The Management in Practice Salary Survey reveals that the average annual salary of a full-time GP practice manager is £48,802.
The pay report, Practice Manager Salary Survey 2023/24: gauging the state of the profession, produced in association with MCG Healthcare, also found that pay scales for practice managers are very broad, ranging from under £20,000 to more than £100,000 (for both part-time and full-time workers).
The survey of 975 practice managers in the UK found that the largest group – 34% – reported earning between £41,000 and £50,000 a year. Only 1% earn between £81,000 and £100,000.
The majority (77%) of practice managers received a pay rise in the past year, with most being awarded between 2% and 5%.
And two fifths of practice managers receive a monetary bonus, with 61% of that group awarded bonuses worth between 6% and 15% of their base salary.
The comprehensive pay report offers insight into how practice manager pay is determined with the most common factor being affordability regardless of market rates or other factors (42%).
More than a quarter said that at their surgery, practice manager pay is based on their level of specialist skills around finances, such as knowledge of QOF and the GP contract (28%), and on number of years of experience in the job (26%).
A total of 13% of respondents admitted they didn’t know how pay levels were set.
Unsurprisingly, pay is linked to practice managers’ commitment to staying in the job.
Despite 65% of respondents saying they are either very or fairly satisfied in their job, nearly two fifths admit they are thinking of leaving their job within the next 12 months.
And around three quarters of that cohort indicated that pay not keeping apace with the cost of living/inflation or that it doesn’t reflect the level of their work responsibilities/workload was in their top five reasons for considering quitting.
The survey results highlighted the range of benefits practice managers are offered as part of their employment package. The top three are membership of the NHS pension (78%), enhanced annual leave (62%), and free parking at work (60%).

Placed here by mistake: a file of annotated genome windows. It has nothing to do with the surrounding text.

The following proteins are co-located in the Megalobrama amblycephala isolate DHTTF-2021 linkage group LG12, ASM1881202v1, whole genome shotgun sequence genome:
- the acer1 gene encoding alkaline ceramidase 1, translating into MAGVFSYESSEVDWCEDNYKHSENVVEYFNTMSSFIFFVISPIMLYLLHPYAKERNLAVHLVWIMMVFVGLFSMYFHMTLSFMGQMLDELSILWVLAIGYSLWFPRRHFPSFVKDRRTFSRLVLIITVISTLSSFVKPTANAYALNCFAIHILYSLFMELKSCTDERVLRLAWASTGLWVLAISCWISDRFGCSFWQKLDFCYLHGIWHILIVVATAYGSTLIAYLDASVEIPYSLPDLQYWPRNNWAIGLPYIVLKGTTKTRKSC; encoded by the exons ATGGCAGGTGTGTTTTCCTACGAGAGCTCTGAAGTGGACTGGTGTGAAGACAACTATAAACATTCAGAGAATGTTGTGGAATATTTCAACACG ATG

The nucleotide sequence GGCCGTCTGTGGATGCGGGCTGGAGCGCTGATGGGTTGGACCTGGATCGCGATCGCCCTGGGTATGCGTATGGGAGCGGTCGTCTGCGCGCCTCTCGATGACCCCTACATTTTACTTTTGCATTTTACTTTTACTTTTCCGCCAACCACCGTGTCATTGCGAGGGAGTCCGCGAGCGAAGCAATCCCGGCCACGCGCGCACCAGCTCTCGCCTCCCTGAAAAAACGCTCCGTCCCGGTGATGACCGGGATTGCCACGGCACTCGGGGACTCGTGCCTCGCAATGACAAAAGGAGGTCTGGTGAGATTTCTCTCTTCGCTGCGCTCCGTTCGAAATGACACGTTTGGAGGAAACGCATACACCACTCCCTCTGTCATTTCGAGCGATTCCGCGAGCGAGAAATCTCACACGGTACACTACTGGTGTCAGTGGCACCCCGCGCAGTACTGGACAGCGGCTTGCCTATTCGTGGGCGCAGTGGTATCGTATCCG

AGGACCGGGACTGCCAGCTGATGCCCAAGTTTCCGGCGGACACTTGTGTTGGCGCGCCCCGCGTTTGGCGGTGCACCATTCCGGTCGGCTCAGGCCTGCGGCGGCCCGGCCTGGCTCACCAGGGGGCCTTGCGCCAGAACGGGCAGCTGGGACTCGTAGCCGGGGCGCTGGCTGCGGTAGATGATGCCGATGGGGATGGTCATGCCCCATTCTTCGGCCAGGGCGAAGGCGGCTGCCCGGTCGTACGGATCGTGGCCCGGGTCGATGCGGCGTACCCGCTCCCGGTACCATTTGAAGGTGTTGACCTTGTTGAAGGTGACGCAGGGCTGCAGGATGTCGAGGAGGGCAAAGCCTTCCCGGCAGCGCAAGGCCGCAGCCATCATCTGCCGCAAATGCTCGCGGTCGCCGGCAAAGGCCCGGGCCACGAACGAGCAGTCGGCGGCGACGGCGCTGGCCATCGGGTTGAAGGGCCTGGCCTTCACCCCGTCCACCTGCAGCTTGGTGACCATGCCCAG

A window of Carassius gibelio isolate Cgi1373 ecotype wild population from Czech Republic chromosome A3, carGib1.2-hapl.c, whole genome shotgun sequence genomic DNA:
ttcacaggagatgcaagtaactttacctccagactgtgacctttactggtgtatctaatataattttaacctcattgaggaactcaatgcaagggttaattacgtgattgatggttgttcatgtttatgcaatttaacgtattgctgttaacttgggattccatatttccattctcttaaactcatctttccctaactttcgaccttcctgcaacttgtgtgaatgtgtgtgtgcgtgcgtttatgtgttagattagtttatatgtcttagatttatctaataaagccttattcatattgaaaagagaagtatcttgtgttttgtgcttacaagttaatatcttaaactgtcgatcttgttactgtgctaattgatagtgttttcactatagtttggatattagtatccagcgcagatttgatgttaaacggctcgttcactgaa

Meanwhile, findings also showed that practice managers are responsible for a long list of duties that run to more than 20 areas and include: maximising finances and funding streams; purchasing and procurement; managing both non-clinical and clinical teams; HR; business planning; preparing for CQC assessment; IT and data security and more.
In larger organisations, this range of functions would be split among a number of different people or teams, yet in primary care these specialised roles are often tasked to just one person, the practice manager, the survey reports. This demonstrates the pressures practice managers face.
The Management in Practice Salary Survey also gives insight into:
- Pay levels in different regions
- Level of bonuses and targets set
- The range of employee benefits offered
- What experience and responsibilities the highest earners have.
Management in Practice editor, Rima Evans said: ‘Overwhelmingly, the survey results, together with comments from respondents, present evidence of a profession that derives great satisfaction from the work it does and takes pride in doing it well. Nevertheless, many practice managers are being pushed to their limit, with a significant proportion wanting to leave.
‘This is very worrying. If a demotivated practice manager workforce continues to be overlooked, primary care will lose the very people keeping it running smoothly and efficiently, which could threaten its future.’
Management in Practice is tailored to practice managers, GPs and healthcare professionals working in primary care, and carries essential news updates, blogs and business information for GP surgeries.
About the survey:
An online survey was carried out among Management in Practice readers based in England, Wales, Scotland and Northern Ireland between 13 June and 16 July 2023, and had 975 respondents. Only non-partner practice managers based in permanent roles (part-time or full-time) were allowed to participate.